1)  Realize the bigger picture of your position. Think about how will this add to your resume.

The only time you’re allowed to have a lackluster resume is during those few years after college. Even so, the lack of experience will cause you to be scrambling for meaningful work or any work at all. Because of this difficulty some people settle for the first job they land. Some people end up in the service industry like bartending or waiting. Others end up at a dead-end office job getting coffee for someone at a company that no ones ever heard of.

Smart employees take these opportunities for what they are and plan their exit strategy. They take on more than their role so they can add some extra skills to their resume. They bide their time while a side hustle slowly flourishes into a reliable business.

2)  You are not entitled to a growing career just because you have a diploma.

One of the hardest truths I’ve learned is that I was the only person that was capable of growing my career. No one else. All the dead-end jobs I ever had, the managers and coworkers would have been just as happy to let me stay there for all eternity as long as I did a good enough job.

Advancement? Ha! If you can call a 2% cost of living raise advancement, I guess so.

It’s a hard truth to swallow because universities and colleges tend to brag about how 99.9% of their graduates find jobs in the field of their choice within 6 months. You’re raised to believe that if you don’t succeed right away, it’s your fault. You’ll talk to your college guidance counselor and they’ll just say, “just network more.”

So for me job hopping was the best way to be in control of my work situation and career. By changing jobs frequently I was able to gain the knowledge I needed and move on to greener and more profitable pastures.

I would sometimes feel guilty for leaving, like, “omg, they need me…I can’t leave.” And I think people, especially women, tend to view their work like friends or family and feel loss when it’s time to move on… but at the end of the day we need to look out for own best interest.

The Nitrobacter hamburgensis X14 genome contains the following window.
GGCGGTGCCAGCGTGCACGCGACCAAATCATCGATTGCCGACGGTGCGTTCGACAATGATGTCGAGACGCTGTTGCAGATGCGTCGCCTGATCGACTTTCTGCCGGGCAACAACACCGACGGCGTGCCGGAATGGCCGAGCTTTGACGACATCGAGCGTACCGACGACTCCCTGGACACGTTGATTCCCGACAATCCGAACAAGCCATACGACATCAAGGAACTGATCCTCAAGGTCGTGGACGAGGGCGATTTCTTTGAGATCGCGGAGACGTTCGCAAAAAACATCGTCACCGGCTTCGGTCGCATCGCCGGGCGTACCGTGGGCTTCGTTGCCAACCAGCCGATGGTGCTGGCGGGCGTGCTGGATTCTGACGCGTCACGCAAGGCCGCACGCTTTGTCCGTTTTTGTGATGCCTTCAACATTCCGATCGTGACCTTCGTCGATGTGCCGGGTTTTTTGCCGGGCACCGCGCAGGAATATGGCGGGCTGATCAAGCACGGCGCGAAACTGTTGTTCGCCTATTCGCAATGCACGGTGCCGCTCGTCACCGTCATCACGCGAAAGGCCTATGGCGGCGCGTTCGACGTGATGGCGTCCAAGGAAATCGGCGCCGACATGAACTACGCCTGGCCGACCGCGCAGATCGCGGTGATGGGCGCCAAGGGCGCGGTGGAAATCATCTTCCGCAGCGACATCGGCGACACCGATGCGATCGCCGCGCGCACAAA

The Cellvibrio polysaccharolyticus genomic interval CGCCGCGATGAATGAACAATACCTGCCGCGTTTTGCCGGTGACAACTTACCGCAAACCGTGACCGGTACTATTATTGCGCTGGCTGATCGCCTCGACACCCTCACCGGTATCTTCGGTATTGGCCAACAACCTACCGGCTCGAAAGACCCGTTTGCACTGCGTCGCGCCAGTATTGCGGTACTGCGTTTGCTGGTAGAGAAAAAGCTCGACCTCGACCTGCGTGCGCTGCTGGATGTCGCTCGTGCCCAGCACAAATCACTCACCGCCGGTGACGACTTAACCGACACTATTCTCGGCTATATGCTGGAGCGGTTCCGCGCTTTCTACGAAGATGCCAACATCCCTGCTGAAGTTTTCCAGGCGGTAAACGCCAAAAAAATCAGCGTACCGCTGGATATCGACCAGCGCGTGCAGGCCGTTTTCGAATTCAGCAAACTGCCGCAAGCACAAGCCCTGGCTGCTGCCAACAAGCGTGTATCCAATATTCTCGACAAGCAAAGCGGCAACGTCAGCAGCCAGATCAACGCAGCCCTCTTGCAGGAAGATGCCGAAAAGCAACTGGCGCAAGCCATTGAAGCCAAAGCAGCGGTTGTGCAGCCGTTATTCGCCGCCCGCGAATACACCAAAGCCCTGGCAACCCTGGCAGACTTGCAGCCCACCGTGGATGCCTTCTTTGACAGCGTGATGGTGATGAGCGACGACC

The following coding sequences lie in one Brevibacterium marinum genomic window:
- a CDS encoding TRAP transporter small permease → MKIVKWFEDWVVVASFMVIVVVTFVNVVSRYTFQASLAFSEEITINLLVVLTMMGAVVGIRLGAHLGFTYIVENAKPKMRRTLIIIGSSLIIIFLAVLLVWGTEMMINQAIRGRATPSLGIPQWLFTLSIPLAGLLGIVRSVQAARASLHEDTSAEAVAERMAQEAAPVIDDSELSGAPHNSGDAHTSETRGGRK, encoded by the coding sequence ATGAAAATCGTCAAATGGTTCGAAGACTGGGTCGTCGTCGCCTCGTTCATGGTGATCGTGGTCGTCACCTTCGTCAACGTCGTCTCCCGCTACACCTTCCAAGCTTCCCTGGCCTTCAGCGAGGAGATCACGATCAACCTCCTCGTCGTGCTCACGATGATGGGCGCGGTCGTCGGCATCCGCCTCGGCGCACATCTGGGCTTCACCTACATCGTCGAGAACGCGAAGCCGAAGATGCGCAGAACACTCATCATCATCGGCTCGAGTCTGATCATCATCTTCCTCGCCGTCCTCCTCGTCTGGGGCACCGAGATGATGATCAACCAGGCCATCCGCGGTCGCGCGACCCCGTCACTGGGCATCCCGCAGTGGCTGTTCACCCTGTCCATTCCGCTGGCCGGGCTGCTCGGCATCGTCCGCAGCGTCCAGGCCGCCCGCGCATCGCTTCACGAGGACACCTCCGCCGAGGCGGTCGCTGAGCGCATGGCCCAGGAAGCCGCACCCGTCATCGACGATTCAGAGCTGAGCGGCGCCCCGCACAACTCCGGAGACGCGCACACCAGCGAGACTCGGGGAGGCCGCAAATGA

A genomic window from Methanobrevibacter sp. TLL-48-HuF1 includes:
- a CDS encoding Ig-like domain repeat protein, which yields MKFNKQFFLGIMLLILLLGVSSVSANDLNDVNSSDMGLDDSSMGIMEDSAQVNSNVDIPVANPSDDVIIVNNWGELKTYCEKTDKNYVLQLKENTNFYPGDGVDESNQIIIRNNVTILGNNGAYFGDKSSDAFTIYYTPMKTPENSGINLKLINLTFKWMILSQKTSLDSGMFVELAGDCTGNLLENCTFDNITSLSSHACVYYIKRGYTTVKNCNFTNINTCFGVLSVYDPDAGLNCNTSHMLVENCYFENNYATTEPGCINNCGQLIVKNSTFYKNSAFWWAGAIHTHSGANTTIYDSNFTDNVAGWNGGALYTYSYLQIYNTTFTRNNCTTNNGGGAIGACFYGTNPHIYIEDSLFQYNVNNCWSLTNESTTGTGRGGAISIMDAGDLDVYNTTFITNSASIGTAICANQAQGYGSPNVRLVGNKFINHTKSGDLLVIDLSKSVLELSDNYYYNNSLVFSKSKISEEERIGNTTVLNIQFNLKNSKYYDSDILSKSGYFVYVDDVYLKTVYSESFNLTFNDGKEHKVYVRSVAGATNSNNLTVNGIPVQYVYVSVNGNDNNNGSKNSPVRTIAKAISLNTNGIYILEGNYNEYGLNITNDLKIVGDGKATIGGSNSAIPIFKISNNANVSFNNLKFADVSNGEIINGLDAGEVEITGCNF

3) You can give yourself some major pay raises by job hopping.

With every job you’ve taken, hopefully they’ve helped you add to your repertoire of skills so now that you’ll be in a position to negotiate and market what you bring to the table.

Here are the job hops I’ve made to help you’ve visualize what I did to make sure that each job and subsequent “hop” turned itself into a payday.

  1. Office job- sales job selling and organizing the movements of goods: $30K, 1 year period.
  2. Brief stint as a rental broker $1200. 3-4 month period
  3. Business owner- cosmetic distribution company- $5K over 1 year.
  4. Perfume salesperson- on and off for a few years, 8K over that period.
  5. Target Associate $3000- 6 month period. (I was pregnant during this time, so just needed light and easy work)
  6. Receptionist at a new rental building- 75K over a 10 month period.  (This was a troll position and I was definitely overpaid, but it was a blessing during the time I was a new mother.  It ended after 10 months because it was a contract position).
  7. Real estate broker – Year 1 $6000,  Year 2, $30K, Year 3 $45K.
  8. Full time salesperson for developers $80K

So my jobs were pretty diverse and but the main focus is that I’ve done sales jobs for the majority of my 8 years and, during interviews and my resume, I was able to convey how all these different opportunities helped me grow as a competitive salesperson.